their presence and force.
This drew the attention of a battery placed on a high commanding ridge, and the duel began in earnest. ... Shot fell and shells burst thick and fast in the midst of our battery—wounding in the course of the combat Captain Eshleman, five privates, and the horse of Lieutenant Richardson ... By direction of General Longstreet, his battery (two 6-pounder brass guns of Walton's battery) was then advanced by hand, out of the range now ascertained by the enemy. .. .From the lighter metal and though without any advantage of shelter, the Louisianians, in the conflict of battle so graphically described, stood at the last erect upon the field where the duel had been fought.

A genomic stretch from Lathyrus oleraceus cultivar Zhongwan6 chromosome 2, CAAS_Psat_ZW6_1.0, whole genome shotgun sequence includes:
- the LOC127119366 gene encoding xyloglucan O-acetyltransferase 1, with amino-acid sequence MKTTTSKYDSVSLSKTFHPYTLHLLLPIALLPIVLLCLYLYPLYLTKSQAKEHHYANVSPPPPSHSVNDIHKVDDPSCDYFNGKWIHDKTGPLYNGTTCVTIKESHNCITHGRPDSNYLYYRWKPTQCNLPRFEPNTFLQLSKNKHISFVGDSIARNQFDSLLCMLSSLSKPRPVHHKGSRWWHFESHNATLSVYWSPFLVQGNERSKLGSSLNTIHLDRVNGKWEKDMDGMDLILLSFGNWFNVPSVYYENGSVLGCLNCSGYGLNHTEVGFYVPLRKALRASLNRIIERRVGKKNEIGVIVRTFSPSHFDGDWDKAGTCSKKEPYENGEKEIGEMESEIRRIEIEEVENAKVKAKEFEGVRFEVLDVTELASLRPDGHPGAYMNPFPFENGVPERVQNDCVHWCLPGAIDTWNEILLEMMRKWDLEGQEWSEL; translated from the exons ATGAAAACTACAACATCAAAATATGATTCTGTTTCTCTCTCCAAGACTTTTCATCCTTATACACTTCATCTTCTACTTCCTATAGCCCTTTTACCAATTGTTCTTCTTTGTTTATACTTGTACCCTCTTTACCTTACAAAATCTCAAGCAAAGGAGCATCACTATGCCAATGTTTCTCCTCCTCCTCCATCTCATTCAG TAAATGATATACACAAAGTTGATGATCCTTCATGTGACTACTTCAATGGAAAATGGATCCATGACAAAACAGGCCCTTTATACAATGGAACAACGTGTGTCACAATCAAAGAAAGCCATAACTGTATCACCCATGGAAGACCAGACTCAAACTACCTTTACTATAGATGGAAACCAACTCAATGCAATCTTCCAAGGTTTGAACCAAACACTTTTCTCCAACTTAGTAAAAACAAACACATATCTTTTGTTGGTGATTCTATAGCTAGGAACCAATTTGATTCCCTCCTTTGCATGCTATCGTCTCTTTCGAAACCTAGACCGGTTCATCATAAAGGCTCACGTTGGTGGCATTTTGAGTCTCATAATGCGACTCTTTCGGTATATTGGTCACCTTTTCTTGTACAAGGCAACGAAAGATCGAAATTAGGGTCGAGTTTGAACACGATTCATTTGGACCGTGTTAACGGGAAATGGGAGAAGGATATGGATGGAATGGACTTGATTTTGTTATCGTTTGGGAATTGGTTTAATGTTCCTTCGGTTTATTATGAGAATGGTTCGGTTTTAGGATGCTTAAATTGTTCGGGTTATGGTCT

The officers immediately in command were Captain Eshleman and Lieutenants Squires, Richardson, Garnett and Whittington.
At Blackburn's Ford occurred the death of the first Louisiana artillerist during the war—Private George W. Muse,. First company, Washington artillery.
In the same battle g